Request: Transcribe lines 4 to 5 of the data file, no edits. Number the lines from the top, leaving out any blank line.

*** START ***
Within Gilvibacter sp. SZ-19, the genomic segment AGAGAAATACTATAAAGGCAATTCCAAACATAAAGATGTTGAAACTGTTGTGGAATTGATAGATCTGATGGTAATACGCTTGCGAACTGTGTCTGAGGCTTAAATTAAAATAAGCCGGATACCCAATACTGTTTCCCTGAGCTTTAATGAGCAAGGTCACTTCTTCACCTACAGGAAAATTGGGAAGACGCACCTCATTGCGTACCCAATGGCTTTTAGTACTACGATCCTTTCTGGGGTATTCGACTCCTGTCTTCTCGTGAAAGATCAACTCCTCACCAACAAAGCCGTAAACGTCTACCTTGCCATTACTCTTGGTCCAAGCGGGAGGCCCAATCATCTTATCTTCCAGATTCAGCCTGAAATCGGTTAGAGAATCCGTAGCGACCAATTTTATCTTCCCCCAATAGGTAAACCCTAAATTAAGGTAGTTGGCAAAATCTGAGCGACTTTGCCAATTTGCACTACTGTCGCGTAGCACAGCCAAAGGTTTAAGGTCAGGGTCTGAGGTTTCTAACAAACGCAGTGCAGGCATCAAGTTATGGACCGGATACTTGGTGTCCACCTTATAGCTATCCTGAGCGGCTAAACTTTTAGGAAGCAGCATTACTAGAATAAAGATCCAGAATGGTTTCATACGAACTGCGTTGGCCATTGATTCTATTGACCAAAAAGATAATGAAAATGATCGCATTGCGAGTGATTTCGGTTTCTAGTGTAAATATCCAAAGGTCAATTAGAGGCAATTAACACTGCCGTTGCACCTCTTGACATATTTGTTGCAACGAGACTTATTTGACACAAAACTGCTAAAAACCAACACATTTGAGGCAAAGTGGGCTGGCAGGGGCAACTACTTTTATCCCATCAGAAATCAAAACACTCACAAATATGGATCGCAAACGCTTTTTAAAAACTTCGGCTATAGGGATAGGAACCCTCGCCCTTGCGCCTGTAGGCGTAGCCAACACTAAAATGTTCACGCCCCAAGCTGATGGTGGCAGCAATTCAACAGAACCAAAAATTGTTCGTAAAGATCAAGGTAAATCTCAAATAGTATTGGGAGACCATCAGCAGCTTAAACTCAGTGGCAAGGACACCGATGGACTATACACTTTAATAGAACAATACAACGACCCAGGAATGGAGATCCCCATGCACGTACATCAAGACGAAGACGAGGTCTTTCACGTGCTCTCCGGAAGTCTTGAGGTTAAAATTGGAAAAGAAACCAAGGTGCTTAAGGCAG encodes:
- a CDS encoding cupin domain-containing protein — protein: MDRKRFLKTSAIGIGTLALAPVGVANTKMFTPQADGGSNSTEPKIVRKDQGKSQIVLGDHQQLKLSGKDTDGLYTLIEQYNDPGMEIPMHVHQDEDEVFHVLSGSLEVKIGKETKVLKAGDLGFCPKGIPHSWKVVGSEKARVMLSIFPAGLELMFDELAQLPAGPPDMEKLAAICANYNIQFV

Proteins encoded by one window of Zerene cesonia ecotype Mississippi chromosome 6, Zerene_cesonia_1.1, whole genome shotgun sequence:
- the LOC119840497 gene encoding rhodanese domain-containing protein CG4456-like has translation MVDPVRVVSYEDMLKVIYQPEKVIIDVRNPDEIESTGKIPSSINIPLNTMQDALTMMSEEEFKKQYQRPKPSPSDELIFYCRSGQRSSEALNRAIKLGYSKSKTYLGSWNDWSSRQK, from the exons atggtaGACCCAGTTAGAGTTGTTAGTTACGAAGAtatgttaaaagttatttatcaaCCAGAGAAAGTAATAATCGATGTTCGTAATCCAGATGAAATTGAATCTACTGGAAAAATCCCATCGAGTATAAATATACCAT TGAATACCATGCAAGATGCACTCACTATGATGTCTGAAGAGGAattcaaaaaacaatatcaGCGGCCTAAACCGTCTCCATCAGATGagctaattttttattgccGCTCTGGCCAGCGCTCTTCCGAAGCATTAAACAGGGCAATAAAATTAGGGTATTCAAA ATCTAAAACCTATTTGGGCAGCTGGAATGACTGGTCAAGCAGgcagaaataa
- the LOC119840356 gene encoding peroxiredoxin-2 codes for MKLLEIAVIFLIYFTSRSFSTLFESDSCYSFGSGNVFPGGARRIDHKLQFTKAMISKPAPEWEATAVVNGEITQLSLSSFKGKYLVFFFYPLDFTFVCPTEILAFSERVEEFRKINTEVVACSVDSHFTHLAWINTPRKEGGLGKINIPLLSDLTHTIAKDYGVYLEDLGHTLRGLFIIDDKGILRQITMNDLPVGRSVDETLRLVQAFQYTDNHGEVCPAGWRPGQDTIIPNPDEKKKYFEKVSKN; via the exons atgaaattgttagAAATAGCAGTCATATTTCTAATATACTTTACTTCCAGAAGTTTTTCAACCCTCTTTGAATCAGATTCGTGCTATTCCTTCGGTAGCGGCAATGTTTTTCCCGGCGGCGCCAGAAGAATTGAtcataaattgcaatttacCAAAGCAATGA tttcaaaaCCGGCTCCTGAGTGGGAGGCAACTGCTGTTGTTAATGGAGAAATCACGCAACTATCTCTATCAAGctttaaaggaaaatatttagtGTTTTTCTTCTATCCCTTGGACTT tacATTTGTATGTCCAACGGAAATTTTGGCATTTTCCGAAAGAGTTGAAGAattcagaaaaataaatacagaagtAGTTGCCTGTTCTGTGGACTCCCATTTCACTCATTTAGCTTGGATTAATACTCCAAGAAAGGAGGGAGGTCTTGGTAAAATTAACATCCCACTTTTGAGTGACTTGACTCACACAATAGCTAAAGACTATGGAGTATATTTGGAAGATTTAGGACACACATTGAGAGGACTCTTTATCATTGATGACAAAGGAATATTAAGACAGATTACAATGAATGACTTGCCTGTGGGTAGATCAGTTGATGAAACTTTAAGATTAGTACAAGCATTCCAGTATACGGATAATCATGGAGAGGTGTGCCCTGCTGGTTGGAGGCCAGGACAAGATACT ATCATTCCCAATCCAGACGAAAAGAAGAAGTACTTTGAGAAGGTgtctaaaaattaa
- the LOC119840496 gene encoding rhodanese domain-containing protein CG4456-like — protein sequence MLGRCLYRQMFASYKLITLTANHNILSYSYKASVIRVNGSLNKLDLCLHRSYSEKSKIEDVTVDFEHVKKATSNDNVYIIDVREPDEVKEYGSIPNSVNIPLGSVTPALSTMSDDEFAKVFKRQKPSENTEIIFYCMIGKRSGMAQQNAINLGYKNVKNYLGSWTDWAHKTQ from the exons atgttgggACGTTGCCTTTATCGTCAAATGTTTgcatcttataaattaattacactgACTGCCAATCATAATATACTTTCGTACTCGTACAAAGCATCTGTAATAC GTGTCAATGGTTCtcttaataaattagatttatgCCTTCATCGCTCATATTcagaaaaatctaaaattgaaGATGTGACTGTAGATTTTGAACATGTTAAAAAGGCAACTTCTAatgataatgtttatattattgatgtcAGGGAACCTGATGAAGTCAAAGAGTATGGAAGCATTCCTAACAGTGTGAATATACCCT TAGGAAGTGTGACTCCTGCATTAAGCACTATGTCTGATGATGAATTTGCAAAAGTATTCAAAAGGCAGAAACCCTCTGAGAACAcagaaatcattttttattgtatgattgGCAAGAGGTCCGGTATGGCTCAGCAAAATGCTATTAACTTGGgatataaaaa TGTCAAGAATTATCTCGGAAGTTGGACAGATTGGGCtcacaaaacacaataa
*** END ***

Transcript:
- the LOC119840497 gene encoding rhodanese domain-containing protein CG4456-like has translation MVDPVRVVSYEDMLKVIYQPEKVIIDVRNPDEIESTGKIPSSINIPLNTMQDALTMMSEEEFKKQYQRPKPSPSDELIFYCRSGQRSSEALNRAIKLGYSKSKTYLGSWNDWSSRQK, from the exons atggtaGACCCAGTTAGAGTTGTTAGTTACGAAGAtatgttaaaagttatttatcaaCCAGAGAAAGTAATAATCGATGTTCGTAATCCAGATGAAATTGAATCTACTGGAAAAATCCCATCGAGTATAAATATACCAT TGAATACCATGCAAGATGCACTCACTATGATGTCTGAAGAGGAattcaaaaaacaatatcaGCGGCCTAAACCGTCTCCATCAGATGagctaattttttattgccGCTCTGGCCAGCGCTCTTCCGAAGCATTAAACAGGGCAATAAAATTAGGGTATTCAAA ATCTAAAACCTATTTGGGCAGCTGGAATGACTGGTCAAGCAGgcagaaataa
- the LOC119840356 gene encoding peroxiredoxin-2 codes for MKLLEIAVIFLIYFTSRSFSTLFESDSCYSFGSGNVFPGGARRIDHKLQFTKAMISKPAPEWEATAVVNGEITQLSLSSFKGKYLVFFFYPLDFTFVCPTEILAFSERVEEFRKINTEVVACSVDSHFTHLAWINTPRKEGGLGKINIPLLSDLTHTIAKDYGVYLEDLGHTLRGLFIIDDKGILRQITMNDLPVGRSVDETLRLVQAFQYTDNHGEVCPAGWRPGQDTIIPNPDEKKKYFEKVSKN; via the exons atgaaattgttagAAATAGCAGTCATATTTCTAATATACTTTACTTCCAGAAGTTTTTCAACCCTCTTTGAATCAGATTCGTGCTATTCCTTCGGTAGCGGCAATGTTTTTCCCGGCGGCGCCAGAAGAATTGAtcataaattgcaatttacCAAAGCAATGA tttcaaaaCCGGCTCCTGAGTGGGAGGCAACTGCTGTTGTTAATGGAGAAATCACGCAACTATCTCTATCAAGctttaaaggaaaatatttagtGTTTTTCTTCTATCCCTTGGACTT tacATTTGTATGTCCAACGGAAATTTTGGCATTTTCCGAAAGAGTTGAAGAattcagaaaaataaatacagaagtAGTTGCCTGTTCTGTGGACTCCCATTTCACTCATTTAGCTTGGATTAATACTCCAAGAAAGGAGGGAGGTCTTGGTAAAATTAACATCCCACTTTTGAGTGACTTGACTCACACAATAGCTAAAGACTATGGAGTATATTTGGAAGATTTAGGACACACATTGAGAGGACTCTTTATCATTGATGACAAAGGAATATTAAGACAGATTACAATGAATGACTTGCCTGTGGGTAGATCAGTTGATGAAACTTTAAGATTAGTACAAGCATTCCAGTATACGGATAATCATGGAGAGGTGTGCCCTGCTGGTTGGAGGCCAGGACAAGATACT ATCATTCCCAATCCAGACGAAAAGAAGAAGTACTTTGAGAAGGTgtctaaaaattaa